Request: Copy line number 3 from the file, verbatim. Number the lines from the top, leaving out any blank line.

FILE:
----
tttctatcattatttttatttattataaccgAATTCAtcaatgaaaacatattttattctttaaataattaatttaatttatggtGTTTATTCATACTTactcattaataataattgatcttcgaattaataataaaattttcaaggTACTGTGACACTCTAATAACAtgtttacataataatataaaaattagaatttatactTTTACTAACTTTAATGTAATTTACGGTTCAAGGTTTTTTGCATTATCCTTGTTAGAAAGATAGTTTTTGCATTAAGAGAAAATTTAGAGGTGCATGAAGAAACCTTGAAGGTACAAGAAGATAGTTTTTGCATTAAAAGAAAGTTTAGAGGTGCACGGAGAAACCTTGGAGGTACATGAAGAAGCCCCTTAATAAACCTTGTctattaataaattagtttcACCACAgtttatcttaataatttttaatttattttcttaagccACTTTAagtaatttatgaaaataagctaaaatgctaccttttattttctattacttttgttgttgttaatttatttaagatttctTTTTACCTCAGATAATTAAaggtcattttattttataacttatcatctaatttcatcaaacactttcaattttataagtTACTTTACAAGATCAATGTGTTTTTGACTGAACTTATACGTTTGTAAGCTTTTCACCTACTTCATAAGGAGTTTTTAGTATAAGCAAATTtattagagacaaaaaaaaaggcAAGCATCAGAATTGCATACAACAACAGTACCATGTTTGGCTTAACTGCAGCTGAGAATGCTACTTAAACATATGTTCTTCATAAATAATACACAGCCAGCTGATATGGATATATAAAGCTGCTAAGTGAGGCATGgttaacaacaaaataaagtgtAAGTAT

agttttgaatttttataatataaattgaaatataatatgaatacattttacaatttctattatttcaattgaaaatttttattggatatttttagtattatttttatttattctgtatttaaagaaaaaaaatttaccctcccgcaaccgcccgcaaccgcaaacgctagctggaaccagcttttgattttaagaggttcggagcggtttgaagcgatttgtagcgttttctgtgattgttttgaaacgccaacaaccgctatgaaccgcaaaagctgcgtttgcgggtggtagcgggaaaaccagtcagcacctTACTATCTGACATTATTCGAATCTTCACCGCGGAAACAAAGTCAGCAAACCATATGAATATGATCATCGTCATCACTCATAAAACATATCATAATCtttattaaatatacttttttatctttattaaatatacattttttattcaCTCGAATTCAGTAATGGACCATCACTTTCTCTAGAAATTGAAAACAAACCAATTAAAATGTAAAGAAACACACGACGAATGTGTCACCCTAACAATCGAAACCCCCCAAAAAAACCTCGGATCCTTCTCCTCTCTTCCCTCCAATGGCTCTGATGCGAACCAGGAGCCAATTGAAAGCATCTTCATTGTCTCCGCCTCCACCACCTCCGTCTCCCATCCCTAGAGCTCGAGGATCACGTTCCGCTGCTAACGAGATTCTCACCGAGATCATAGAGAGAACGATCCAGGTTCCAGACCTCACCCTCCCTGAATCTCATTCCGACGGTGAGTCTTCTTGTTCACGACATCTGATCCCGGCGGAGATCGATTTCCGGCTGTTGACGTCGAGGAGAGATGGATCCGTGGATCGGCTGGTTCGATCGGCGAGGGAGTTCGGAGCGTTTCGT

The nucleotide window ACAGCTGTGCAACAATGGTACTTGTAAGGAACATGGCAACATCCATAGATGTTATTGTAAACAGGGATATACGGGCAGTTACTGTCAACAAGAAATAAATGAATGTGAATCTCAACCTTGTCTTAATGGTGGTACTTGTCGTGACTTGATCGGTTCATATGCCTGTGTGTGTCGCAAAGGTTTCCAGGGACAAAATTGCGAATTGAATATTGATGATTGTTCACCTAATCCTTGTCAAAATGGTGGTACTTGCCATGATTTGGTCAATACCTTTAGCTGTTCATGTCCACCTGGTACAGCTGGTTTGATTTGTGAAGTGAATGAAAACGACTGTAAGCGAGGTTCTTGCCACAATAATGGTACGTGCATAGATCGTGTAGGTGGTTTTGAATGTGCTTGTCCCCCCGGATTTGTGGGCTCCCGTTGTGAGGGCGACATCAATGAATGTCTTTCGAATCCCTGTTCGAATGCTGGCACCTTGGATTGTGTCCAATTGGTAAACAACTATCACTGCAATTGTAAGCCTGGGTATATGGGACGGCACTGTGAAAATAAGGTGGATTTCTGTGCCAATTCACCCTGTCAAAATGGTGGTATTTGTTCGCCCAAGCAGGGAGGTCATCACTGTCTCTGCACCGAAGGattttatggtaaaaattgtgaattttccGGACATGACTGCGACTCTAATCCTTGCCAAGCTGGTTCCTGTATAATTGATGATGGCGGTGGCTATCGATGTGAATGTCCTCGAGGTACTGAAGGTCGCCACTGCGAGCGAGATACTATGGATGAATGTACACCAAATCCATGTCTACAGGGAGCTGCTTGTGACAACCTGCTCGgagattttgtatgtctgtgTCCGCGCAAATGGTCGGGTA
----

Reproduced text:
The nucleotide window ACAGCTGTGCAACAATGGTACTTGTAAGGAACATGGCAACATCCATAGATGTTATTGTAAACAGGGATATACGGGCAGTTACTGTCAACAAGAAATAAATGAATGTGAATCTCAACCTTGTCTTAATGGTGGTACTTGTCGTGACTTGATCGGTTCATATGCCTGTGTGTGTCGCAAAGGTTTCCAGGGACAAAATTGCGAATTGAATATTGATGATTGTTCACCTAATCCTTGTCAAAATGGTGGTACTTGCCATGATTTGGTCAATACCTTTAGCTGTTCATGTCCACCTGGTACAGCTGGTTTGATTTGTGAAGTGAATGAAAACGACTGTAAGCGAGGTTCTTGCCACAATAATGGTACGTGCATAGATCGTGTAGGTGGTTTTGAATGTGCTTGTCCCCCCGGATTTGTGGGCTCCCGTTGTGAGGGCGACATCAATGAATGTCTTTCGAATCCCTGTTCGAATGCTGGCACCTTGGATTGTGTCCAATTGGTAAACAACTATCACTGCAATTGTAAGCCTGGGTATATGGGACGGCACTGTGAAAATAAGGTGGATTTCTGTGCCAATTCACCCTGTCAAAATGGTGGTATTTGTTCGCCCAAGCAGGGAGGTCATCACTGTCTCTGCACCGAAGGattttatggtaaaaattgtgaattttccGGACATGACTGCGACTCTAATCCTTGCCAAGCTGGTTCCTGTATAATTGATGATGGCGGTGGCTATCGATGTGAATGTCCTCGAGGTACTGAAGGTCGCCACTGCGAGCGAGATACTATGGATGAATGTACACCAAATCCATGTCTACAGGGAGCTGCTTGTGACAACCTGCTCGgagattttgtatgtctgtgTCCGCGCAAATGGTCGGGTA